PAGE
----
Prepare for the Eviction Hearing
If your tenant does not respond or correct the violation within the allotted time, you will need to take the tenant to court by filing an eviction lawsuit in the proper court in the jurisdiction where the property is located. Before the court hearing, gather proof that you have just cause to evict the tenant. You will need to be able to show without a doubt that the tenant did not pay rent, was repeatedly late with rent, or violated the lease in some other way by presenting one or more of the following documents:
- Lease or rental agreement
- Correspondence, emails, and voicemails related to the eviction
- Bounced checks
- Photos of damage to the property
- Any proof that the lease was violated
- Copy of the eviction notice and proof that it was received (such as a receipt from the post office, etc.)
Additionally, you will want to identify any witnesses you want to appear in court and request that the court issue them a subpoena.
Eviction, the process whereby a landlord removes the tenant from the rented property, is called by various terms, among them ejectment, forcible detainer, repossession, summary dispossess, summary possession, or unlawful detainer. Eviction laws vary greatly among states and it is important you know what is required to evict a tenant in order to avoid problems and delays. As a landlord, you must meet the legal requirements quickly and competently, in order to prevent your tenant from delaying the process or preventing the eviction from happening altogether.
How and Where to Get an Eviction Notice
You can get an Eviction Notice (Notice to Quit, Notice to Vacate, etc.) for your home state by clicking your state’s link to the right or below.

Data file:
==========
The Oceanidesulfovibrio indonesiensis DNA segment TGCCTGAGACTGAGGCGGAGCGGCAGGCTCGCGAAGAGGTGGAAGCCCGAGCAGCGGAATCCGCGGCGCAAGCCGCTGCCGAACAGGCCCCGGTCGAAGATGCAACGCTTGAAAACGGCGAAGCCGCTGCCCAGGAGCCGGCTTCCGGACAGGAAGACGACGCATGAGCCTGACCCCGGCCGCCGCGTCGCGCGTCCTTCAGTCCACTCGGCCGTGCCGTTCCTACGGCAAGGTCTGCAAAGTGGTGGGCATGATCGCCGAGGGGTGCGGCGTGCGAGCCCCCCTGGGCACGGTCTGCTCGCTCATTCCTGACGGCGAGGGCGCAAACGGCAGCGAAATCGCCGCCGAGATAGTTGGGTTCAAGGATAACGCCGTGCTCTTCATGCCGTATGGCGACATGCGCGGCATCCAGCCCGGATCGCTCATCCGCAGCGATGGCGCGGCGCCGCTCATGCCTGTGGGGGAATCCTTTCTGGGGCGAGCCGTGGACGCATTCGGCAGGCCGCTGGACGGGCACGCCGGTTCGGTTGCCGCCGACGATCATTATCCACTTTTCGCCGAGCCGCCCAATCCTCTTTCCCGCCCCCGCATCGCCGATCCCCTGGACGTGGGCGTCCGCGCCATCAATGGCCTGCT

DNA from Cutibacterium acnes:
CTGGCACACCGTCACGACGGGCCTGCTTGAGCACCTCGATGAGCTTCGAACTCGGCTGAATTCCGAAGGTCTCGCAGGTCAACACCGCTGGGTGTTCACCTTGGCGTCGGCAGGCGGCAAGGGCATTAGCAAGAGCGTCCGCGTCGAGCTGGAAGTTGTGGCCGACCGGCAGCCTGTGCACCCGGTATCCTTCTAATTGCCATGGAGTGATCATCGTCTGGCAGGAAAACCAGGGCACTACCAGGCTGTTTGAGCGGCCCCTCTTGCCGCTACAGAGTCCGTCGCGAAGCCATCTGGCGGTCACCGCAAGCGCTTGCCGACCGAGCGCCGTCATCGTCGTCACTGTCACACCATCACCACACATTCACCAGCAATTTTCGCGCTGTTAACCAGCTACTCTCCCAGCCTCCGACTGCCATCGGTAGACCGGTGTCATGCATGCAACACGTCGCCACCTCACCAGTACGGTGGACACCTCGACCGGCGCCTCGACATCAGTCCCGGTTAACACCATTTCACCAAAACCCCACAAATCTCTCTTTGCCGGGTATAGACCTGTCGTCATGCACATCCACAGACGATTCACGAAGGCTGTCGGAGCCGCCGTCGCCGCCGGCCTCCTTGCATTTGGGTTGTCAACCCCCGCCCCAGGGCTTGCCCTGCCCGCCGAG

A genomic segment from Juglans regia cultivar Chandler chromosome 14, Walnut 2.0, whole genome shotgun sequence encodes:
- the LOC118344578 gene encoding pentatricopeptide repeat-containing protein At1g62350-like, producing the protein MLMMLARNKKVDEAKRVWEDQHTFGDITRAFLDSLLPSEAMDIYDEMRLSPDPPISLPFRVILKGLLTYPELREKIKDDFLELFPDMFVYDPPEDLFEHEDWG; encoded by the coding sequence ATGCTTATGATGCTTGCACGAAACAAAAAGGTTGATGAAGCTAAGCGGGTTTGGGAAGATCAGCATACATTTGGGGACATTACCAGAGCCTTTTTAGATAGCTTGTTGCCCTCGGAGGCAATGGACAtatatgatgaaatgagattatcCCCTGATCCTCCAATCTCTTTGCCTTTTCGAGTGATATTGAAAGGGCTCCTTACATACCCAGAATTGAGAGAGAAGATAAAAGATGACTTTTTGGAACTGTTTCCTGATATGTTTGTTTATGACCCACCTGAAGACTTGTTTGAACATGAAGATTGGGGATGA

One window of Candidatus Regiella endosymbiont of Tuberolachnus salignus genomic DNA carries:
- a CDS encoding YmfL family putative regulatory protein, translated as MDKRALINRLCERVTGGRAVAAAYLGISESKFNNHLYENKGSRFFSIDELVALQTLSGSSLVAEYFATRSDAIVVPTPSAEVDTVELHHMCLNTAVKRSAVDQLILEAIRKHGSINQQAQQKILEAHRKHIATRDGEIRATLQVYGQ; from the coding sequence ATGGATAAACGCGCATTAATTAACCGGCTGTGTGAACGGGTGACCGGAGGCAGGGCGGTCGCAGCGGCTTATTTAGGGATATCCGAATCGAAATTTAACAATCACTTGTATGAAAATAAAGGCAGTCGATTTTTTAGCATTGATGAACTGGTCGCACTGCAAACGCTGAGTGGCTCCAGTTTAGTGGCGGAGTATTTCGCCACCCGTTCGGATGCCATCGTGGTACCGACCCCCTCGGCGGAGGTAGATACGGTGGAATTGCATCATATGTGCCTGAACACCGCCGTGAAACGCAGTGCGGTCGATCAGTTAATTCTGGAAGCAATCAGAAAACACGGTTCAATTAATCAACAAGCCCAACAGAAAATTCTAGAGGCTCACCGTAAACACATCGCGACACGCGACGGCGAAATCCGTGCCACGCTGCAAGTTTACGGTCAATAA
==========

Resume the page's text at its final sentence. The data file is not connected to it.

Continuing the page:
If you are on this page because you need to evict a tenant, do not just download a free eviction notice from any boilerplate looking site. Doing it cheap can cost you.
You want to make sure that the eviction notice you download is “state-specific,” meaning it is tailored based on the laws for your state. A basic eviction notice template that is the same for every state is going to cause you a problem.
Do You Need an Effective Eviction Notice? Find your state to the right or below. There you can learn about the eviction process for your state and find a link to purchase an eviction notice kit containing everything you need to do an eviction in your state.
What are the components of a good eviction notice?
- It must be specifically tailored for the state you are in (state-specific)
- It must contain specific language addressing the tenant’s non-compliance
- It must contain strict wording to let the tenant know you are serious
All the eviction forms we sell on this site meet these criteria.
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Click on your state to the right or below to learn your state’s eviction process and download an eviction notice form specifically tailored for your state and situation.